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January 29, 2012 12:02 AM   Subscribe

First PC game, DONKEY.BAS, comes to iPhone and iPad.

DONKEY.bas, discussed previously on metafilter,was a computer game written in 1981 and included with early versions of the PC-DOS operating system distributed with the original IBM PC. The history of this weird little program is covered in a 2001 TechEd keynote by Gates himself. The game, written in 1981 consists of less than 150 lines of BASIC.
posted by Ad hominem (22 comments total) 8 users marked this as a favorite
"A very historic moment in Microsoft's history. A bunch of asses in your way, and crashing is pretty much inevitable. My, how things of changed!"
posted by justsomebodythatyouusedtoknow at 12:09 AM on January 29, 2012 [4 favorites]

I'm holding out for In Search For The Most Amazing Thing.
posted by blueberry at 12:18 AM on January 29, 2012 [2 favorites]


posted by iotic at 12:31 AM on January 29, 2012 [2 favorites]

The new version is by Johnny Ixe; I’d love to think that’s a pseudonym for William H. Gates III.

Or a cypher for Johnny Ive, where h=0, "nn"="n", and X=V. Or did I miss the joke?
posted by sourwookie at 12:33 AM on January 29, 2012

I think Johnny Ixe is a real guy, he a somewhat prolific iOS developer. Would be funny if Jony Ive or Bill Gates had a little side business cranking out iOS apps though.
posted by Ad hominem at 12:45 AM on January 29, 2012

Oh, this takes me back to high school days, goofing in the computer lab...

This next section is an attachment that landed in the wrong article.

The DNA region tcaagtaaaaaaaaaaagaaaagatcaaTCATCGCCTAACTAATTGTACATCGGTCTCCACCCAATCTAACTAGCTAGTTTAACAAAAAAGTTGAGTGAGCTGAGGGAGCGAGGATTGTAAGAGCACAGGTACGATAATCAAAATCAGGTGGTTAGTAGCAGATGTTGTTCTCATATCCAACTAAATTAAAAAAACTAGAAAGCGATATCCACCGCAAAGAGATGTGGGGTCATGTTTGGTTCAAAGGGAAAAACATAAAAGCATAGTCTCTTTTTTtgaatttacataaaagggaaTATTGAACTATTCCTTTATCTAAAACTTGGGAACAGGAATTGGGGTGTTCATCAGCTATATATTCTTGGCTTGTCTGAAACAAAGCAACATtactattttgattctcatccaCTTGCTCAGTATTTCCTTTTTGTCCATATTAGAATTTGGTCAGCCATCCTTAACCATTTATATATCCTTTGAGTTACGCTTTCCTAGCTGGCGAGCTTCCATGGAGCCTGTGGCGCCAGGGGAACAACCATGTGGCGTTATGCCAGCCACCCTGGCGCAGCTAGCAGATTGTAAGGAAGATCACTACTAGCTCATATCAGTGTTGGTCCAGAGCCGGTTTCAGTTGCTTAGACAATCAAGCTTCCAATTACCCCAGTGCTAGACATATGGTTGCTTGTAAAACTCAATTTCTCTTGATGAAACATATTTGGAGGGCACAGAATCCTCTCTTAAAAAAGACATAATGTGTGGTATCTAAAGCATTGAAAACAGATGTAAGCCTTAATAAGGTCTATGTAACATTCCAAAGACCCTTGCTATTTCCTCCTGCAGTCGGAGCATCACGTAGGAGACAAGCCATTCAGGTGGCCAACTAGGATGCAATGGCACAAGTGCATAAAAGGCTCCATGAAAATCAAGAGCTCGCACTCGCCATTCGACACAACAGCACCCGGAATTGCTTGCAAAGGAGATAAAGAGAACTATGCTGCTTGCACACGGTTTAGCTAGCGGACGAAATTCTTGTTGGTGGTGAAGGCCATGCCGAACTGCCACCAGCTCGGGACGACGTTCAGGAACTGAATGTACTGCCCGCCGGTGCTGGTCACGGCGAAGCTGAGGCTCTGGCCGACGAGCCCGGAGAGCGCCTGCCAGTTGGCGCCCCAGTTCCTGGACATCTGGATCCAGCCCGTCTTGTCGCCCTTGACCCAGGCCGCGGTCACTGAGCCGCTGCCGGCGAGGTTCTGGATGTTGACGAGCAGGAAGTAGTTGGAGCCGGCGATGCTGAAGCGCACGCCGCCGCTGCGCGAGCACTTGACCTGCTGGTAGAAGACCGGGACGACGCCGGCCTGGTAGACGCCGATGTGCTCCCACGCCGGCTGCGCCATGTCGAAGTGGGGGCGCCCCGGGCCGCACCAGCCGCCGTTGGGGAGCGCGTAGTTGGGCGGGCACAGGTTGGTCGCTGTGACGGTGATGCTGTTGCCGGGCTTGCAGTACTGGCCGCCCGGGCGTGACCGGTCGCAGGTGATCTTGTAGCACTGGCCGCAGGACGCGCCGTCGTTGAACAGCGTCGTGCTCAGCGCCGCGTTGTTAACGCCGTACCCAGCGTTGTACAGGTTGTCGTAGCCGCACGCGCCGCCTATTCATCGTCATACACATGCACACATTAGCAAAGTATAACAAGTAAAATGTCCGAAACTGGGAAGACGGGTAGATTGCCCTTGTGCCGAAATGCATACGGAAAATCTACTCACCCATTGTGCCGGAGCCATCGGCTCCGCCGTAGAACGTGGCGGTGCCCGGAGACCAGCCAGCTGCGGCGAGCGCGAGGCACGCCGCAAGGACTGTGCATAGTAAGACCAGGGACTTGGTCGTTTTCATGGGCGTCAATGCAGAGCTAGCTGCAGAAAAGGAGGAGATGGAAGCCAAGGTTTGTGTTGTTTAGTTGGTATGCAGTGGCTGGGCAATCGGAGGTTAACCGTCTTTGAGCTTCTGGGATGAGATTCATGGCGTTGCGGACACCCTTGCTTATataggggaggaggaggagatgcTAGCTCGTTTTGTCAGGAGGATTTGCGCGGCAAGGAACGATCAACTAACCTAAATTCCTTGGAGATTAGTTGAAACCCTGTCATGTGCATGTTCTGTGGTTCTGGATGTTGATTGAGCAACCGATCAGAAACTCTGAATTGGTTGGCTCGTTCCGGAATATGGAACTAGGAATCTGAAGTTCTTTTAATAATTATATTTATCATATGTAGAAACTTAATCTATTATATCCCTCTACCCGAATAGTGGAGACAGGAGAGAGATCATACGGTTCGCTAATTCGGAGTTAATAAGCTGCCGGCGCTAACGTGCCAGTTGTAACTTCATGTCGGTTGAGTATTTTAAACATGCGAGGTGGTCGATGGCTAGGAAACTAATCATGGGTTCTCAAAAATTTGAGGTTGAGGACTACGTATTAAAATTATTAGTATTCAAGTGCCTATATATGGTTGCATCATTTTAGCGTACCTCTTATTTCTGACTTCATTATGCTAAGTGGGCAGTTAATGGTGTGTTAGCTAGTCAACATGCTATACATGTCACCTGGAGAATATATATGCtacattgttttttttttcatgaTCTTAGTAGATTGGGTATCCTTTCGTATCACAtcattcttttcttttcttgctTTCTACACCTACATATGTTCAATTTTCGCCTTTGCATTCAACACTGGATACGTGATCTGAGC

Thanks, Ad hominem!
posted by Sidhedevil at 1:25 AM on January 29, 2012

This is properly licensed, right? Bill has a history of getting cranky when you take his BASIC and he doesn't get his cut.
posted by radwolf76 at 6:03 AM on January 29, 2012 [1 favorite]

Modern PC gaming of course honors this milestone in game design by having "press X to not hit donkey" QuickTime Events interspersed throughout the game.
posted by Artw at 6:31 AM on January 29, 2012 [2 favorites]

There is Paperboy on IOS but no Rampage and no Zaxxon. Not sure if BASIC, but definately Atari 800 with MS DOS. Clearly I remember the BASIC cartridge.
posted by joecacti at 7:02 AM on January 29, 2012

It's as if the Star Wars Christmas Special was a program, and George Lucas had a sense of humor about it.
posted by localroger at 7:54 AM on January 29, 2012


Just jailbreak your iDevice, then emulate a go go.
posted by GallonOfAlan at 7:56 AM on January 29, 2012 [1 favorite]

Heh, Cyan background. Someone at IBM was on crack when they picked the original CGA pallet: You could black, cyan, magenta or white. That's 2/3 of the colors in CMYK -- which is great if you have a subtractive color space like for printing printing, but pretty terrible for monitors.

As a result all early DOS games were pretty ugly. There was a way to get more colors out of it, but it took a while to figure out and didn't work in text mode, I think.
posted by delmoi at 8:01 AM on January 29, 2012

Possibly inspired by the wild burros of Oatman, Arizona? (along Route 66)